If you could find a delivery system that could enter a magma chamber without leaving a pressure-relief valve in the form of the entry channel, one that could survive entry and magmatic submersion long enough to get to the center of a magmatic body, the resultant shock wave would do wonders to the gas suspended in the magma and the heat induced act as an instant magmatic intrusion. With an equivalent yield of a 7.1 magnitude earthquake most volcanic systems would find it hard to assimilate this instant infusion of energy without erupting.

        However, it is completely impractical as we do not have the technology for the delivery vehicle.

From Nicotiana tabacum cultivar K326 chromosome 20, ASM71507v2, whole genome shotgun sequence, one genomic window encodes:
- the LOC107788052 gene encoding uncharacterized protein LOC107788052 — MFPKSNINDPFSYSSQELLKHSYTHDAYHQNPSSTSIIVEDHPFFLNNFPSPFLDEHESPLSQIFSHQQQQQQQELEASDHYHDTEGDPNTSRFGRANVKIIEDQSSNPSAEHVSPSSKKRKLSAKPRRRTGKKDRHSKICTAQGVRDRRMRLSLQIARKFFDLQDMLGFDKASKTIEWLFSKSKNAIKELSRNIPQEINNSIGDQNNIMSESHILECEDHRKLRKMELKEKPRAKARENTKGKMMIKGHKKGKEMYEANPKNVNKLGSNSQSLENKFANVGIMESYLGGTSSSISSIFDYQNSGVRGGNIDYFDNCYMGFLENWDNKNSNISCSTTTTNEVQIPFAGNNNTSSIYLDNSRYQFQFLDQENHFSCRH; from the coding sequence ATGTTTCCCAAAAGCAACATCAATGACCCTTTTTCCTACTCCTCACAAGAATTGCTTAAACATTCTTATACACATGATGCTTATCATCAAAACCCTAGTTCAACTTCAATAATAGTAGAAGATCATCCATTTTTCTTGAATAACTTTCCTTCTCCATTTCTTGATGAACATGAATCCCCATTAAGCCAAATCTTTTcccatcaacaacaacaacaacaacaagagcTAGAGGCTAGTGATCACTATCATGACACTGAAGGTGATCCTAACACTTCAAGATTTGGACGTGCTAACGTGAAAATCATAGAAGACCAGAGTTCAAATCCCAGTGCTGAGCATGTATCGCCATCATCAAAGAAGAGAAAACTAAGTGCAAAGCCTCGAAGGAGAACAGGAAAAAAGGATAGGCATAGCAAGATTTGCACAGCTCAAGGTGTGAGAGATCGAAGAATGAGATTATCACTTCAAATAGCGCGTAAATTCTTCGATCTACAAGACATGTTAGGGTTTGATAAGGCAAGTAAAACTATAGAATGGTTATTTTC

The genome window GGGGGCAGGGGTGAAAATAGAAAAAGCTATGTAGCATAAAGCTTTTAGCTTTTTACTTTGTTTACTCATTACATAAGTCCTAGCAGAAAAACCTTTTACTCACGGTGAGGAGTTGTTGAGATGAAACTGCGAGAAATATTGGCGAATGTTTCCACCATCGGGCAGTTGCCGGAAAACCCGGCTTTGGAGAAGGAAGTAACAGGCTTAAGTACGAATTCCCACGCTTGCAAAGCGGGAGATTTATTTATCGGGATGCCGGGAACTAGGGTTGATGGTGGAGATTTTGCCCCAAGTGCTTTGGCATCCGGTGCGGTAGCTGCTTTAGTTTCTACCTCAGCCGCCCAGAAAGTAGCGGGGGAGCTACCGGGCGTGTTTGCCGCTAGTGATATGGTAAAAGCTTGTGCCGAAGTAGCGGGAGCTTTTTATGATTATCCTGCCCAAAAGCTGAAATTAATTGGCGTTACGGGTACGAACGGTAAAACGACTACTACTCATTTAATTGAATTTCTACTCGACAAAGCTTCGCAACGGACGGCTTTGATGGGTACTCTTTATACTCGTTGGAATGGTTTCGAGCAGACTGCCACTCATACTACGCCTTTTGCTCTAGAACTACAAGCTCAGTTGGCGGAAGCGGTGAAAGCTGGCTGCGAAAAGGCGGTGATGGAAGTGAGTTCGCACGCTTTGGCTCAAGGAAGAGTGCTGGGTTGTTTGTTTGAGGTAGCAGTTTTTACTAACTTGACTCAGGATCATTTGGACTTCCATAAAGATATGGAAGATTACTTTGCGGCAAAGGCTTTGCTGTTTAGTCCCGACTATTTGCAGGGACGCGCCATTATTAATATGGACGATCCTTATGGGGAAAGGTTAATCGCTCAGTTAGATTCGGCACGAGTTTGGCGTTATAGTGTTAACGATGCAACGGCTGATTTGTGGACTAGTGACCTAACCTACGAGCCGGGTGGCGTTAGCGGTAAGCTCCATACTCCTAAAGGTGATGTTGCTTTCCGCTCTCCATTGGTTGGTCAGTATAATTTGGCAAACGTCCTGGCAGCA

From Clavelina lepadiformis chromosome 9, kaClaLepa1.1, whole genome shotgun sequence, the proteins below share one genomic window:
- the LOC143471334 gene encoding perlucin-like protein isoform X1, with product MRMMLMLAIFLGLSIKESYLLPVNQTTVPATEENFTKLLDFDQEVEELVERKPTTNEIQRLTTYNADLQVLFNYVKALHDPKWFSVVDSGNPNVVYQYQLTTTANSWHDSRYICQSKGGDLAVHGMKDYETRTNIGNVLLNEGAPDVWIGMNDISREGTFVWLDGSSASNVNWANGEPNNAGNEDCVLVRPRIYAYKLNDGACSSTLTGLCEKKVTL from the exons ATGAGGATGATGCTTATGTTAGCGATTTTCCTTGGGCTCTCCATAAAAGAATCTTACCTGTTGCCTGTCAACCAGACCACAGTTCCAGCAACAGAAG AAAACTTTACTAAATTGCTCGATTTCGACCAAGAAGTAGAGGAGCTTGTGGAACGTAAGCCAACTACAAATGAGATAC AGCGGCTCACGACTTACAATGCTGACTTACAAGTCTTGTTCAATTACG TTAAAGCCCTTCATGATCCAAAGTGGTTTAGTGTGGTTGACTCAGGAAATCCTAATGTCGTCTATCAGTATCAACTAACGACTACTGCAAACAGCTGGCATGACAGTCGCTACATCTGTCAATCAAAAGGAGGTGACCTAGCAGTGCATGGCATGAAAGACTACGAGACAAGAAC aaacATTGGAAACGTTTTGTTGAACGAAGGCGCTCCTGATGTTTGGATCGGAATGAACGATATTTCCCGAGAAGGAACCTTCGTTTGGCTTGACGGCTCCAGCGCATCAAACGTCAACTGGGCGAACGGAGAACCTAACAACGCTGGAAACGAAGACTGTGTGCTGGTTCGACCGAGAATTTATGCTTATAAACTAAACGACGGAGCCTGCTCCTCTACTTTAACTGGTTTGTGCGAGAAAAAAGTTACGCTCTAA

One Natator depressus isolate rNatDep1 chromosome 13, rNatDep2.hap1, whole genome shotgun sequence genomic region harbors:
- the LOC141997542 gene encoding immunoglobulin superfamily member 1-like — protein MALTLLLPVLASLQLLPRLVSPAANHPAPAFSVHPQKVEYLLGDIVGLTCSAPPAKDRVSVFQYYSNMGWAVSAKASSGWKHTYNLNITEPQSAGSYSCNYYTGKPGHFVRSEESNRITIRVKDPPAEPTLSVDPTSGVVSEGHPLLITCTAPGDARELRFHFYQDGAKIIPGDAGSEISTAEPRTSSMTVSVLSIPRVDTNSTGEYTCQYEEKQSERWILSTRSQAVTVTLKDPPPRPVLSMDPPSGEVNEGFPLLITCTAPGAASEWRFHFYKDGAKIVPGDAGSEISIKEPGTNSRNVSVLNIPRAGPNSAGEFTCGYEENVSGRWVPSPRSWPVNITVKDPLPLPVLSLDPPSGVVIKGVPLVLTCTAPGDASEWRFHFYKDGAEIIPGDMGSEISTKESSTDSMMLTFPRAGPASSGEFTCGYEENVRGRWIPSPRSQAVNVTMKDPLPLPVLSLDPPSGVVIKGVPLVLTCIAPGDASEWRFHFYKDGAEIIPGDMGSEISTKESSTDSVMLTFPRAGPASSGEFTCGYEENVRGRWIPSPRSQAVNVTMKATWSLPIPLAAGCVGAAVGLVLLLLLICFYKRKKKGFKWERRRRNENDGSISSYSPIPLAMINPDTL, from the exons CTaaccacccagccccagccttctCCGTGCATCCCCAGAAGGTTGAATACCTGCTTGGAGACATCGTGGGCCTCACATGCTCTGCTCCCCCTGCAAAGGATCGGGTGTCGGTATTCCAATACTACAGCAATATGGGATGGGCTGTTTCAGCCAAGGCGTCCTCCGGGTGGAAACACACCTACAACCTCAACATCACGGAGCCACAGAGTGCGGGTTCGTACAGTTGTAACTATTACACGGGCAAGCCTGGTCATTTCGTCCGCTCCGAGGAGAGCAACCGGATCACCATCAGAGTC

• It would also instantenously increase the temperature of the stew. And temperature in this case is heat, and heat is energy, and infusing energy into a closed system will increase the atomic motion, and that in turn would increase pressure massively. So, if the volcano was close to erupting, then it would most probably go Boom.

          My problem with it is that I think it would also take out the bottom of the magma reservoir, this relieving the pressure in the “wrong way”. Might be the most expensive fizzle in history really.

          • Explosions follow the path of least resistance. In this case downwards = infinite resistance. What happens depends on whether or not the sum Ne + Ve is greater than eR.
            (Ne = Nuclear energy, Ve = Volcanic energy; eR = energy Required to breach the lid)

          • One though has to take into account that the crust under a chamber often can be rather more fragile than the top. I reallity it is in many cases only held up by upward pressure. A sudden increase could very well blow it out.